Click for next page ( 3


The National Academies | 500 Fifth St. N.W. | Washington, D.C. 20001
Copyright © National Academy of Sciences. All rights reserved.
Terms of Use and Privacy Statement



Below are the first 10 and last 10 pages of uncorrected machine-read text (when available) of this chapter, followed by the top 30 algorithmically extracted key phrases from the chapter as a whole.
Intended to provide our own search engines and external engines with highly rich, chapter-representative searchable text on the opening pages of each chapter. Because it is UNCORRECTED material, please consider the following text as a useful but insufficient proxy for the authoritative book pages.

Do not use for reproduction, copying, pasting, or reading; exclusively for search engines.

OCR for page 2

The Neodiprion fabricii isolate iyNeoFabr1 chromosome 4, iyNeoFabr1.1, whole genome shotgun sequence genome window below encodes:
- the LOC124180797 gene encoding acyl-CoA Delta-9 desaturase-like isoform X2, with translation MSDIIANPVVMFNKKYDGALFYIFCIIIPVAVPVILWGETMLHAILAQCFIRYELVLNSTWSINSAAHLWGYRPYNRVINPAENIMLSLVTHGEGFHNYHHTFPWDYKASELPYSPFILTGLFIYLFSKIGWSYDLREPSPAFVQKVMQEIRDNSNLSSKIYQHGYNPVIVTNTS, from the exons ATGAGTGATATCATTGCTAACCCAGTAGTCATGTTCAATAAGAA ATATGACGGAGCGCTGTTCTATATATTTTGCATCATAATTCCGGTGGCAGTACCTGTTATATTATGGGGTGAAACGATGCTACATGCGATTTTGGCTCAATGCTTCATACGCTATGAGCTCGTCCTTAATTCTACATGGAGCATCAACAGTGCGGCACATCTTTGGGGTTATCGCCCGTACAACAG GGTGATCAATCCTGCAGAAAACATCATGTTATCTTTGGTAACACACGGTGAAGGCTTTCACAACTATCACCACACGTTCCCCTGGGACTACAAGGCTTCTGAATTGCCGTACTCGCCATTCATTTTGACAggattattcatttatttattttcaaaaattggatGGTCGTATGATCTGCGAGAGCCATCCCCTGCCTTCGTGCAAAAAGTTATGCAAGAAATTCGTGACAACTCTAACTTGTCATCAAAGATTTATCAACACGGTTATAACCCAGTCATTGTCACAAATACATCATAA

2 ence and what messages are important to convey based on their specific direction, capabilities and resources. Any transportation agency interested in institutionalizing the EOC programs should first closely review the contents of the Toolkit. The researchers' recommendation is to read and fully understand the EOC materials and concepts starting with the Toolkit Introduction and EOC Boot Camp. It is essential for the transportation agency to under- stand their location on this EOC journey, because actions and steps will be different. Each transportation agency will have their own assessment of their starting point, needs, priorities, strengths, and weaknesses. Section II, "Building Your Agency's Employer of Choice Strategy," is critical if none exists, or essential for aligning the EOC objectives to established operational goals. The Toolkit also provides additional information on effective communication under the Program Areas. The Communications and Implementation Plan does not intend to provide details on the contents of the Toolkit but highlights the key messages that should be communi- cated to whom, how often, and in what way. The Plan starts with the objectives for the first year and offers suggestions beyond the Year-1 time frame. It also focuses on the communications and collaboration between the transportation industry and individual transportation agencies and offers suggestions on how to measure effectiveness. Sam- ple key EOC messages are included as a framework for starting the communications and subsequent implementation. A Tactical Plan for Year 1 begins the process for implementing the EOC changes and identifies some of the key messages, suggested timings, channels, and responsibilities. While the Plan focuses primarily on the communications for the first year, it also pro- vides suggestions for measuring effective communications, communications for beyond Year 1, and implementation guidelines. COMMUNICATIONS STRATEGY AND IMPLEMENTATION The Communications Strategy and Implementation Plan objectives for the first year focus on understanding the characteristics and key issues of being an EOC. Industry and agency representatives can find an overview of the EOC concept in the Toolkit Introduction section. In addition, the Toolkit's Program Area for Communications pro- vides additional suggestions for establishing the communication strategy and guide- lines for effective communications. For both the industry and the individual agency, Year 1 is about raising awareness of key audiences. For the industry, awareness means educating audiences--what is an EOC, why is it important, how does an agency become one, and what resources are available to assist an agency who wants to embark on the journey? The industry com- munications should be developed to create broader understanding and support for the EOC transformation. They target transportation industry partners, unions, and related associations such as APTA. Industry's role is to inform its constituents and members, to facilitate sharing across transportation agencies, to develop outreach programs, and to create committees that focus on specific transportation issues. Other key stakehold- ers in the industry include lobbyists, politicians, and media members. At the agency level in Year 1, the agency will want to focus on creating awareness for the audience, so that everyone knows that the agency has embarked upon an EOC journey and that change will occur. Each transportation agency will have to tailor the messages, audience, and communications channels that fit best within their organiza- tion, culture, budget, and resources. All communications and implementation plans need an owner or an EOC Champion, someone who is responsible for the overall development, deployment, metrics, and